Widely considered the crown jewel of American democracy, the Voting Rights Act is the most effective tool for protecting minority voters against voting methods that weaken minority voting strength. As a remedy, Section 2 of the Voting Rights Act provides for the creation of single-member districts to replace an at-large method of election.
Just days after the 46th anniversary of the Voting Rights Act, the NAACP Legal Defense and Educational Fund, Inc. (LDF) and Georgia attorney Wayne Kendall filed a federal lawsuit alleging that Fayette County, Georgia’s at-large method of electing members to the County Board of Commissioners and Board of Education violates the Act.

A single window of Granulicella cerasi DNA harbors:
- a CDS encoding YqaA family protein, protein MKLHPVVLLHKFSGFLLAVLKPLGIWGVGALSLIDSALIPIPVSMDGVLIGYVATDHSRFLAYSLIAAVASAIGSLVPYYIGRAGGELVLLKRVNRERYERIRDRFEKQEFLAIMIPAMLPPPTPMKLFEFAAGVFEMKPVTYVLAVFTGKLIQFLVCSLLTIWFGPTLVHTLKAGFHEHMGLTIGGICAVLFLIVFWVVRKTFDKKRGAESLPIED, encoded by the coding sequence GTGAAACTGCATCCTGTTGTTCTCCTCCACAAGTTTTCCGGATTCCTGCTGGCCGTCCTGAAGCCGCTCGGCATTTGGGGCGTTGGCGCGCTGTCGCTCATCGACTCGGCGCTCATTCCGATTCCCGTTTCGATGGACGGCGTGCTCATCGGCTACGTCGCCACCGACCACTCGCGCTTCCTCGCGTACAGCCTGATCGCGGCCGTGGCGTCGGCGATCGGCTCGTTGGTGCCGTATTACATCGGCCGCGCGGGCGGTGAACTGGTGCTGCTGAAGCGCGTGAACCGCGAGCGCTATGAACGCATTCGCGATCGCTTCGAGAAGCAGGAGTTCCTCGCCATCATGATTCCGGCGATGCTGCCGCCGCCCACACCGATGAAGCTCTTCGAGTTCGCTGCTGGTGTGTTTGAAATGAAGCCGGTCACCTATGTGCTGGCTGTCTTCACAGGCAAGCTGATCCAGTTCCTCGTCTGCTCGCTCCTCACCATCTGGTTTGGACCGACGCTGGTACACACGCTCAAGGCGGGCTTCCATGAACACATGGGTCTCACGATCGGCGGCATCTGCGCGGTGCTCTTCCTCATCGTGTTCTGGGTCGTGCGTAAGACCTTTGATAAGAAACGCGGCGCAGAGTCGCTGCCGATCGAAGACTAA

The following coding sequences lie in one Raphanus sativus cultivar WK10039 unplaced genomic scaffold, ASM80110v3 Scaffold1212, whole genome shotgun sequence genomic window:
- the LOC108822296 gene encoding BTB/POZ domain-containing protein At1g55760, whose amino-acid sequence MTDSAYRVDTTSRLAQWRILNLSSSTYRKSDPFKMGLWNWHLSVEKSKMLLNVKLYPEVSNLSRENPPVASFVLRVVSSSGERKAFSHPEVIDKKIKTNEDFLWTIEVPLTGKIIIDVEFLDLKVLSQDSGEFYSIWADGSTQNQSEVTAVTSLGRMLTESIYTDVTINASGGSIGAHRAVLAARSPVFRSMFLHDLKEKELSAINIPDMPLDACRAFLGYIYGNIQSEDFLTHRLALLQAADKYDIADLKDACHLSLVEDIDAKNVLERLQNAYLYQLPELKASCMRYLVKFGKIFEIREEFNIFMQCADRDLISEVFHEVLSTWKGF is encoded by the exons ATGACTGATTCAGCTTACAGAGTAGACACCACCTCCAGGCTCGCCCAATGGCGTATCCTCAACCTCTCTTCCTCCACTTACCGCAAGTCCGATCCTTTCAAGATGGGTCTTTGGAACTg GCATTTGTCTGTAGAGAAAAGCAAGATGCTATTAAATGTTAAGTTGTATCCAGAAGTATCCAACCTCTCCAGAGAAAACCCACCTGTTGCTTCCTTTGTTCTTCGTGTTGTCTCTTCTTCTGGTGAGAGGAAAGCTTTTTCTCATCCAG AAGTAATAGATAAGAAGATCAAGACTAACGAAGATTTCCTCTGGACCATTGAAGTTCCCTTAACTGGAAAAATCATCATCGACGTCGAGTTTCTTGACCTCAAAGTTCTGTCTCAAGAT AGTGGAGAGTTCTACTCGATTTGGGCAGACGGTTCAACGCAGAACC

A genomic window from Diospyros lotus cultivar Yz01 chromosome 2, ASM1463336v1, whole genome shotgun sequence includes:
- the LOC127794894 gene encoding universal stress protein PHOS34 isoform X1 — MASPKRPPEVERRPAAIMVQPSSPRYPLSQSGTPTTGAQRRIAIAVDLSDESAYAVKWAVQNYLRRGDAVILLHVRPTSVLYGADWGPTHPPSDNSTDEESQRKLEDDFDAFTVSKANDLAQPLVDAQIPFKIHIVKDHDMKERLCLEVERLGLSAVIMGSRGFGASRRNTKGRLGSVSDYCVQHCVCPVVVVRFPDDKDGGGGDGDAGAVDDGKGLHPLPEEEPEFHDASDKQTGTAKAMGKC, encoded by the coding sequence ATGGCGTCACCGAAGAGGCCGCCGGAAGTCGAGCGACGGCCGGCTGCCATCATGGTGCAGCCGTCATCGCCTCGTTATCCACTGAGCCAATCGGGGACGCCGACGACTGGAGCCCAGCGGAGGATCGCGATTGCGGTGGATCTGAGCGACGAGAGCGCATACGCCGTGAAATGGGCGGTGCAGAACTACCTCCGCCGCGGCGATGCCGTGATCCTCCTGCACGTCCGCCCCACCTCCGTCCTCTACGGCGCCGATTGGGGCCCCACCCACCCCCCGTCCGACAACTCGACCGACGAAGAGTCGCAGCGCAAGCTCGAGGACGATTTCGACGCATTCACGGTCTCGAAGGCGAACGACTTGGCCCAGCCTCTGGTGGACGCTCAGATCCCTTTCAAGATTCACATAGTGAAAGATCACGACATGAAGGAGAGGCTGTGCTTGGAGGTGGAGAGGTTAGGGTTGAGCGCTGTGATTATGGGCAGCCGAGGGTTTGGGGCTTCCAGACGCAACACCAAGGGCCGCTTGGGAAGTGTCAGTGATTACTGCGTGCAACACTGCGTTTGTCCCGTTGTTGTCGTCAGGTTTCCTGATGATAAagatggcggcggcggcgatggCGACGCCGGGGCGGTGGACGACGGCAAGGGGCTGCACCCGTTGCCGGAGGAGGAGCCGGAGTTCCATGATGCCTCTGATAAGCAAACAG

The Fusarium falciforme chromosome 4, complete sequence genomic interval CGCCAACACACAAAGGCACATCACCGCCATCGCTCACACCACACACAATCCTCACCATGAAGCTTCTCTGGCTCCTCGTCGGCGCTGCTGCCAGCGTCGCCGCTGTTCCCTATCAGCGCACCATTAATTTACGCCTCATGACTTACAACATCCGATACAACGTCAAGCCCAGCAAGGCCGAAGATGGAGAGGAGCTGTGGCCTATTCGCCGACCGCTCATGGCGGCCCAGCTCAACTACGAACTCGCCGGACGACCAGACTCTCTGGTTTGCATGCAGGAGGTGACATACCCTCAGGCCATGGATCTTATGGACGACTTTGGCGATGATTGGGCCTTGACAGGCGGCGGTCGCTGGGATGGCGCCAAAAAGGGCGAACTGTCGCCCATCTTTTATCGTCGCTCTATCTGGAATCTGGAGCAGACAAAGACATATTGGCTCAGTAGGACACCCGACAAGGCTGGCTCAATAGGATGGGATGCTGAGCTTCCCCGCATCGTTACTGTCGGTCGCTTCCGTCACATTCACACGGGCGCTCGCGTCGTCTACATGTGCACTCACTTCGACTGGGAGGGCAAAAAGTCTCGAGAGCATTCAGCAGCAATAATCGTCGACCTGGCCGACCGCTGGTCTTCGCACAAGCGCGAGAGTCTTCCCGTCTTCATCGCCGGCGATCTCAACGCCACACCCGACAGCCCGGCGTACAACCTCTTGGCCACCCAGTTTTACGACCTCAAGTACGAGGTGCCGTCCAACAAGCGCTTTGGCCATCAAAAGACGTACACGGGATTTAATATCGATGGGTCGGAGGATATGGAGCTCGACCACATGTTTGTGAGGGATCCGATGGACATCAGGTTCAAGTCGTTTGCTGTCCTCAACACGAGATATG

The case was filed on behalf of the Georgia State Conference NAACP, Fayette County NAACP, and Black voters of Fayette County.
Although Black residents comprise twenty percent of Fayette County, are geographically concentrated in the northeastern part of the County, and consistently vote together for Board of Commissioners and Board of Education candidates, no Black candidate has ever been elected to either of these boards.
Plaintiffs seek to create five equally-populated election districts in Fayette County, each of which would elect one candidate to each board. By replacing at-large voting with district voting, Black residents would constitute the majority of the voting age population in one district, and would finally be able to elect candidates of their choosing to each board.